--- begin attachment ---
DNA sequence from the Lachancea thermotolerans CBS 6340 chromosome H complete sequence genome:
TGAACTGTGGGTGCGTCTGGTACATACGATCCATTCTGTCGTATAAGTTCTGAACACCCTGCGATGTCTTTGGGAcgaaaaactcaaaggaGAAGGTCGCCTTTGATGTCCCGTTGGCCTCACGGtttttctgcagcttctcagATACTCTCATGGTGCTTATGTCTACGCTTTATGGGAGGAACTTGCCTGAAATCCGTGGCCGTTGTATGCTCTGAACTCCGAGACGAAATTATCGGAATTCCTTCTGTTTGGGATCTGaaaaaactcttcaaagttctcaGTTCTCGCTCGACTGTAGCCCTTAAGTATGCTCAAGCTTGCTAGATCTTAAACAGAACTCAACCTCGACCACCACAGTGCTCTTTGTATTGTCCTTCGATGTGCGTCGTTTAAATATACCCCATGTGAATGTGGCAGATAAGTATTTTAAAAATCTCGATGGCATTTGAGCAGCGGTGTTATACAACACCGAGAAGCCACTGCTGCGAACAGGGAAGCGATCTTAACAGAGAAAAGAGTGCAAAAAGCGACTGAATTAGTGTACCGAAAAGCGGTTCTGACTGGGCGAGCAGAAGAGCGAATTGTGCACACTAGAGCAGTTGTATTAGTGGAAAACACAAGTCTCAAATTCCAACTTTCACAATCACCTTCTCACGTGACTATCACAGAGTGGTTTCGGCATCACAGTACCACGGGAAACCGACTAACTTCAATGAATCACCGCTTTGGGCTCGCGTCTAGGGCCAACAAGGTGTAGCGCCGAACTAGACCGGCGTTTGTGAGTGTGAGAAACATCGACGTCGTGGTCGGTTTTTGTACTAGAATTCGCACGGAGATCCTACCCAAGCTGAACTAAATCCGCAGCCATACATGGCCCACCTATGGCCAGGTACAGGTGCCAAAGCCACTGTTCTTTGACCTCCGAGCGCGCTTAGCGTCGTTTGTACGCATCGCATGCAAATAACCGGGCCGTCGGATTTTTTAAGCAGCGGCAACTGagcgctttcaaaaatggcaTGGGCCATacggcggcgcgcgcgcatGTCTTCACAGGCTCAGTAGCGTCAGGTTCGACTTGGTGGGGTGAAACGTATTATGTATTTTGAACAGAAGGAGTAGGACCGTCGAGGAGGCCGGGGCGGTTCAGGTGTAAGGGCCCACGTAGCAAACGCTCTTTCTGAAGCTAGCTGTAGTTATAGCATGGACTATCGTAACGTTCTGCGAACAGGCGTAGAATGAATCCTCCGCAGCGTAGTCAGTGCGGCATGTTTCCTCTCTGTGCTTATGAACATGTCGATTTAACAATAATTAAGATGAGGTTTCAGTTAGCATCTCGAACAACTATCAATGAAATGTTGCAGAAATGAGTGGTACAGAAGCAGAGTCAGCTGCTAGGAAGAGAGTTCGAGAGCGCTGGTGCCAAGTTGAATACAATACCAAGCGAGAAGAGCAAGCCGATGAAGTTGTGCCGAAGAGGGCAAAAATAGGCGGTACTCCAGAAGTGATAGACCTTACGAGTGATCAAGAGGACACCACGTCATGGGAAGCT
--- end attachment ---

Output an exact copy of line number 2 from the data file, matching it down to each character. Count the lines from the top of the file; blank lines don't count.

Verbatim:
TGAACTGTGGGTGCGTCTGGTACATACGATCCATTCTGTCGTATAAGTTCTGAACACCCTGCGATGTCTTTGGGAcgaaaaactcaaaggaGAAGGTCGCCTTTGATGTCCCGTTGGCCTCACGGtttttctgcagcttctcagATACTCTCATGGTGCTTATGTCTACGCTTTATGGGAGGAACTTGCCTGAAATCCGTGGCCGTTGTATGCTCTGAACTCCGAGACGAAATTATCGGAATTCCTTCTGTTTGGGATCTGaaaaaactcttcaaagttctcaGTTCTCGCTCGACTGTAGCCCTTAAGTATGCTCAAGCTTGCTAGATCTTAAACAGAACTCAACCTCGACCACCACAGTGCTCTTTGTATTGTCCTTCGATGTGCGTCGTTTAAATATACCCCATGTGAATGTGGCAGATAAGTATTTTAAAAATCTCGATGGCATTTGAGCAGCGGTGTTATACAACACCGAGAAGCCACTGCTGCGAACAGGGAAGCGATCTTAACAGAGAAAAGAGTGCAAAAAGCGACTGAATTAGTGTACCGAAAAGCGGTTCTGACTGGGCGAGCAGAAGAGCGAATTGTGCACACTAGAGCAGTTGTATTAGTGGAAAACACAAGTCTCAAATTCCAACTTTCACAATCACCTTCTCACGTGACTATCACAGAGTGGTTTCGGCATCACAGTACCACGGGAAACCGACTAACTTCAATGAATCACCGCTTTGGGCTCGCGTCTAGGGCCAACAAGGTGTAGCGCCGAACTAGACCGGCGTTTGTGAGTGTGAGAAACATCGACGTCGTGGTCGGTTTTTGTACTAGAATTCGCACGGAGATCCTACCCAAGCTGAACTAAATCCGCAGCCATACATGGCCCACCTATGGCCAGGTACAGGTGCCAAAGCCACTGTTCTTTGACCTCCGAGCGCGCTTAGCGTCGTTTGTACGCATCGCATGCAAATAACCGGGCCGTCGGATTTTTTAAGCAGCGGCAACTGagcgctttcaaaaatggcaTGGGCCATacggcggcgcgcgcgcatGTCTTCACAGGCTCAGTAGCGTCAGGTTCGACTTGGTGGGGTGAAACGTATTATGTATTTTGAACAGAAGGAGTAGGACCGTCGAGGAGGCCGGGGCGGTTCAGGTGTAAGGGCCCACGTAGCAAACGCTCTTTCTGAAGCTAGCTGTAGTTATAGCATGGACTATCGTAACGTTCTGCGAACAGGCGTAGAATGAATCCTCCGCAGCGTAGTCAGTGCGGCATGTTTCCTCTCTGTGCTTATGAACATGTCGATTTAACAATAATTAAGATGAGGTTTCAGTTAGCATCTCGAACAACTATCAATGAAATGTTGCAGAAATGAGTGGTACAGAAGCAGAGTCAGCTGCTAGGAAGAGAGTTCGAGAGCGCTGGTGCCAAGTTGAATACAATACCAAGCGAGAAGAGCAAGCCGATGAAGTTGTGCCGAAGAGGGCAAAAATAGGCGGTACTCCAGAAGTGATAGACCTTACGAGTGATCAAGAGGACACCACGTCATGGGAAGCT